I've written about controlled digital lending (CDL) before. I'm a proponent of it because I understand how it works legally and its benefits. For me this is one more way libraries are engaged in digital lending in a controlled environment.
I received a question about CDL's own-to-loan ratio and push back received because of ebook licenses and databases which allow more more simultaneous users. How can we explain the limitations of CDL?
First, let's look at ebook and database licenses. When a library licenses a database, it negotiates for how many people it wants to be able to use the database at the same time. Depending on the database and the pricing, the number of simultaneous users may be large. For example, if the number of simultaneous users is 50 and it is not a popular database, then no one may ever get "locked out". However, if 50 people did use the database at the same time, the 51st person would receive a message that they couldn't use the database until someone else finished.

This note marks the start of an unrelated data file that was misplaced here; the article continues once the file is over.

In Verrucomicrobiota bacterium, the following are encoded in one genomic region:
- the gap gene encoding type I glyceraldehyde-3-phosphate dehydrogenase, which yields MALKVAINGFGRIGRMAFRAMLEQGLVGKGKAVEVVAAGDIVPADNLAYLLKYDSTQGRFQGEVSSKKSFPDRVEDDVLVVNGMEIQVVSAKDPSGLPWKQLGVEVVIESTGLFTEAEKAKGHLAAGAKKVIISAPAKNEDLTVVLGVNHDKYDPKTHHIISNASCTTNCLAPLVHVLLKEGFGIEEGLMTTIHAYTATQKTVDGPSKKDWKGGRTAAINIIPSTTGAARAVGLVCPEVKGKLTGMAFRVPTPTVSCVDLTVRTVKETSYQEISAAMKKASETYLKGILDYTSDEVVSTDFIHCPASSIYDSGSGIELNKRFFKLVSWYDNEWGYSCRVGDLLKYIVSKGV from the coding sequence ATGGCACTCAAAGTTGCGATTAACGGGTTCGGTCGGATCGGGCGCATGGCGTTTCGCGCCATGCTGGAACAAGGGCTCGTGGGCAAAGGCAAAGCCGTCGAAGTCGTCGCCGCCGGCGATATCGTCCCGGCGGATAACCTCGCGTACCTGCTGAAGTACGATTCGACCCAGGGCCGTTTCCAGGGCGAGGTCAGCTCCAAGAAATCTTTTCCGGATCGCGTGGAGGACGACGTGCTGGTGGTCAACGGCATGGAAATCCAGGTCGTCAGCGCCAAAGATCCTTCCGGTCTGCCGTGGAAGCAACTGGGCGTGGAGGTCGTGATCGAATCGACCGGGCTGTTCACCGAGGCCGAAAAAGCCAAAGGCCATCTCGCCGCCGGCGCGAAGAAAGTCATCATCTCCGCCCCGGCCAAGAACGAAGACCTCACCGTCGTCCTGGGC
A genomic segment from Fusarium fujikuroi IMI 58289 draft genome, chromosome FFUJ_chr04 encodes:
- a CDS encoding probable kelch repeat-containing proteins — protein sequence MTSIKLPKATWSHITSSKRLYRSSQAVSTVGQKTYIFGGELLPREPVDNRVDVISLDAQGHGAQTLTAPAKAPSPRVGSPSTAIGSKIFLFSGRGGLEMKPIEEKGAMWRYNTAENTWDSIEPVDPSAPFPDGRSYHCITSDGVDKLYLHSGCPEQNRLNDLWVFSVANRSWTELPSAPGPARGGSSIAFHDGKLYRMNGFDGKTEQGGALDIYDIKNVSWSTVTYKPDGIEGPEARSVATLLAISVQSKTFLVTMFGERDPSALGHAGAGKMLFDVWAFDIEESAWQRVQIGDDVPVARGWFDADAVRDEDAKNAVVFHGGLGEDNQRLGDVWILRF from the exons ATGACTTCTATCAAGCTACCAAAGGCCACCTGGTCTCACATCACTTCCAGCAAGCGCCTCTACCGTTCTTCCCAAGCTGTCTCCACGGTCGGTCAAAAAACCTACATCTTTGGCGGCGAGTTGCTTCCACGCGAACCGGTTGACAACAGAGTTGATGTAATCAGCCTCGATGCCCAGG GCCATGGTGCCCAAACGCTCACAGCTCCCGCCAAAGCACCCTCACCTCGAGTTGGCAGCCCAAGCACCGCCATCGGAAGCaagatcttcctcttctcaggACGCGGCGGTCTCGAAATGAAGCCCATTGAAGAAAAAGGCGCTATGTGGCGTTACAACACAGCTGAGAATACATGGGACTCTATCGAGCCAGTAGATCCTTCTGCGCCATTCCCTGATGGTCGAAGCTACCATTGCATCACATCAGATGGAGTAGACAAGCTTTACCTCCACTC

I've seen some expensive databases which libraries license with a low number of simultaneous users in order to control the cost. In those instances, a patron may easily find themselves waiting for someone to stop using the database s they can gain entry.
Ebooks are similar in that a library doesn't license an ebook for an unlimited number of users. It may limited how many users can check out the book at the same time, with an option to increase that number for a while if the book is wildly popular.
With controlled digital lending, the own-to-loan ratio says that if I have one hardcopy, I can loan either the hardcopy or the digital copy, but not both at the same time. In addition, if someone else tries to access the digital copy, while it is already on loan, they will be blocked. The "license"is the number of copies of the book which the library legally owns. If the library want to loan more digital copies through CDL, then it needs to own more legal hardcopies of the work.
Does that analogy work for you?